Date of Award

Spring 5-10-2014

Degree Type

Dissertation

Degree Name

Doctor of Philosophy (PhD)

Department

Political Science

First Advisor

Dr. William Downs

Second Advisor

Dr. Charles Hankla

Third Advisor

Dr. Henry Carey

Abstract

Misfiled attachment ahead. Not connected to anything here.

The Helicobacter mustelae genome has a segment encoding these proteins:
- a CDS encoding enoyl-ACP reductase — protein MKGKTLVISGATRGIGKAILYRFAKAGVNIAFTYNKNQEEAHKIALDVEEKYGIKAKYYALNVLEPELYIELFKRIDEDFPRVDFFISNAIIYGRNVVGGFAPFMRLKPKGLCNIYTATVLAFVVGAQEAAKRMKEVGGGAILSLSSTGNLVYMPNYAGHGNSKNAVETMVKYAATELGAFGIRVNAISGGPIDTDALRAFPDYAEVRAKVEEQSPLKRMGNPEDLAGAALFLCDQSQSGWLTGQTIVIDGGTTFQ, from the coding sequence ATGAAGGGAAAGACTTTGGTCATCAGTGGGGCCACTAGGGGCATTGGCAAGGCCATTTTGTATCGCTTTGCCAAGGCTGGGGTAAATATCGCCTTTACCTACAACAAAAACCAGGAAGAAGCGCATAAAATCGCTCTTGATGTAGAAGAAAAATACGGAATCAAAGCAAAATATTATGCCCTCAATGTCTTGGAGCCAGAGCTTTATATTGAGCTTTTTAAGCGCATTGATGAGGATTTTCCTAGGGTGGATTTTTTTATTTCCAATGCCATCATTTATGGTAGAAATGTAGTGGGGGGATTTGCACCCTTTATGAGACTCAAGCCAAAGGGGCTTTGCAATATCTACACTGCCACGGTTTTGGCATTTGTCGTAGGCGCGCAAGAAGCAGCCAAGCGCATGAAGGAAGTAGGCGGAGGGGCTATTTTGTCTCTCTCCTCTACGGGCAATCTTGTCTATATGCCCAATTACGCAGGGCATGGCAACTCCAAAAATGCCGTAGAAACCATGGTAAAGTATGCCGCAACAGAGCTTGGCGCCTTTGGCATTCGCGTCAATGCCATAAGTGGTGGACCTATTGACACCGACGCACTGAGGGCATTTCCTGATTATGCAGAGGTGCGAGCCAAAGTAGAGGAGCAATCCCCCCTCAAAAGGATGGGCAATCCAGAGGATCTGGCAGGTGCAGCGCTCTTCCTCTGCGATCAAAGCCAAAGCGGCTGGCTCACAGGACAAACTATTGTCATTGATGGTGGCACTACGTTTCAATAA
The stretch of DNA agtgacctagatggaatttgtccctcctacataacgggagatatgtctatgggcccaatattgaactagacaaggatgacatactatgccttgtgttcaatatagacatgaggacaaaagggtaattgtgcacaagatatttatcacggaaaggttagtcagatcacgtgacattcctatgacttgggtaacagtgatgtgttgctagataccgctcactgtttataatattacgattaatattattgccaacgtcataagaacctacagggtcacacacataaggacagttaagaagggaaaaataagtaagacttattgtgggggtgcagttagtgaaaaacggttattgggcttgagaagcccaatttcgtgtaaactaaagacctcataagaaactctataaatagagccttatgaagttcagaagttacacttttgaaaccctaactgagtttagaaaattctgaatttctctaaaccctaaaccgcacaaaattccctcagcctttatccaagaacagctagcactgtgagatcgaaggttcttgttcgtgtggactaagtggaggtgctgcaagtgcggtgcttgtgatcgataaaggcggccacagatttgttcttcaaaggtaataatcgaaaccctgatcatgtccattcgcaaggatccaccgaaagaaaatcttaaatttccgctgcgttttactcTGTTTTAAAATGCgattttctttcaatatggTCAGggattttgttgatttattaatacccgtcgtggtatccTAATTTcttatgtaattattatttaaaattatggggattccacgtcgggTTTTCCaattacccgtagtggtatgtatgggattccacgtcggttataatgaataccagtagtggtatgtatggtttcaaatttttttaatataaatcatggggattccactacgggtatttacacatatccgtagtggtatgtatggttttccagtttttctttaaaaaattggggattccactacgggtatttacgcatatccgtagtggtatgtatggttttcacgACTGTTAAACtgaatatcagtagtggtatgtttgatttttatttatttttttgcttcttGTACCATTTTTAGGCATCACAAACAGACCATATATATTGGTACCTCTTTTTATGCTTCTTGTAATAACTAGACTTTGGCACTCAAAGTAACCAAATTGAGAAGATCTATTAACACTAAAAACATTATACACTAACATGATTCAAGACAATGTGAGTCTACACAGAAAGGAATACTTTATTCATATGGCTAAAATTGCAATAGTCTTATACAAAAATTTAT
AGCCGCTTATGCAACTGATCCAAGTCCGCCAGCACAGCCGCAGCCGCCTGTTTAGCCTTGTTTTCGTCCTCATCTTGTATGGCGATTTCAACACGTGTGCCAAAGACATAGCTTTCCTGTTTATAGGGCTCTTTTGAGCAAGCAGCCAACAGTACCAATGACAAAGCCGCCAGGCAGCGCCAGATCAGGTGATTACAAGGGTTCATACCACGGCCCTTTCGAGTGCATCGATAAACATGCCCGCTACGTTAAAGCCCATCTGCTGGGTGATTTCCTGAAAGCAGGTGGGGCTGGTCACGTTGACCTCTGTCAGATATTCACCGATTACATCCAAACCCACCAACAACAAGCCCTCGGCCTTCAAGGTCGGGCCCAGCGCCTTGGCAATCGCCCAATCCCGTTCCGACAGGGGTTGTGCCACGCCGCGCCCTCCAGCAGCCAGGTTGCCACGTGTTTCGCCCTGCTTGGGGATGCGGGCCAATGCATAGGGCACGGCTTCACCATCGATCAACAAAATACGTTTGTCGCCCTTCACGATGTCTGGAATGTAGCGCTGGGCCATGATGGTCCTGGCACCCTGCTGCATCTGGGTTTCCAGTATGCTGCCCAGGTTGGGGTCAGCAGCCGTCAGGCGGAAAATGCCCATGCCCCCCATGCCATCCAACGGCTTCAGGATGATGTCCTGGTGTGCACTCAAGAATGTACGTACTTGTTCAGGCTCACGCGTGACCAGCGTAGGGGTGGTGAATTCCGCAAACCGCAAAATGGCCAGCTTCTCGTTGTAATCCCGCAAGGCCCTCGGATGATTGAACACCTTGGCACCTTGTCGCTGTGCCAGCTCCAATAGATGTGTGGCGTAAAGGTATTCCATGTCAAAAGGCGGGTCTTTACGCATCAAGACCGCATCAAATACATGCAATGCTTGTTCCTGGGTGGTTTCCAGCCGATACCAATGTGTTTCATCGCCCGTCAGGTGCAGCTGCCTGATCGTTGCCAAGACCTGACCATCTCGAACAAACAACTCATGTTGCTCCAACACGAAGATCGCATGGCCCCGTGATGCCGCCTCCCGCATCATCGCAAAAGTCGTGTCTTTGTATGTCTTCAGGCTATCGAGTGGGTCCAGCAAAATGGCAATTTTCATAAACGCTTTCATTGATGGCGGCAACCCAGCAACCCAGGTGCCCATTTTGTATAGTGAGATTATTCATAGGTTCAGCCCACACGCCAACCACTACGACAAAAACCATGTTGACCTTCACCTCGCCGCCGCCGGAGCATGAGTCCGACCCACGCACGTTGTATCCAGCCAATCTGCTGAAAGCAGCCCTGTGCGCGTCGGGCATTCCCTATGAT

This study investigates the reciprocal relationships between tolerance and democracy. It examines how tolerance influences democracy and how democratic socialization influences tolerance. The concept of tolerance often becomes most important when it is weakened or missing. Intolerance presents a problem not only to less democratic countries but to established democracies as well. Its effects are visible in many ways, including support for illiberal political parties that, where sufficiently influential, can establish rejectionist and exclusionary policies. While threats to tolerance as a hallmark of liberal democracy appear in different forms across a wide range of countries, the present study analyzes contemporary European cases. There in/tolerance has an especially important place in political communication, with xenophobia fueling the success of influential parties in old and new democracies alike. Based on contemporary theoretical and empirical debates, this study’s first goal is to analyze causal connections between (in)tolerance, satisfaction with democracy, party system characteristics, type of electoral system, partisan preferences, and democracy. A second and necessary purpose of this study is to identify the importance of a previously unexplored potential contributor to tolerance: temporary migration. This dissertation offers an original test of the impact of temporary migration on tolerance. It confirms through empirical evidence that migration to more democratic countries than one’s country of origin enhances tolerance via the process of democratic socialization. The findings of this dissertation are based on a blend of primary and secondary sources and uses a multi-method empirical approach in order to investigate the research questions posed.

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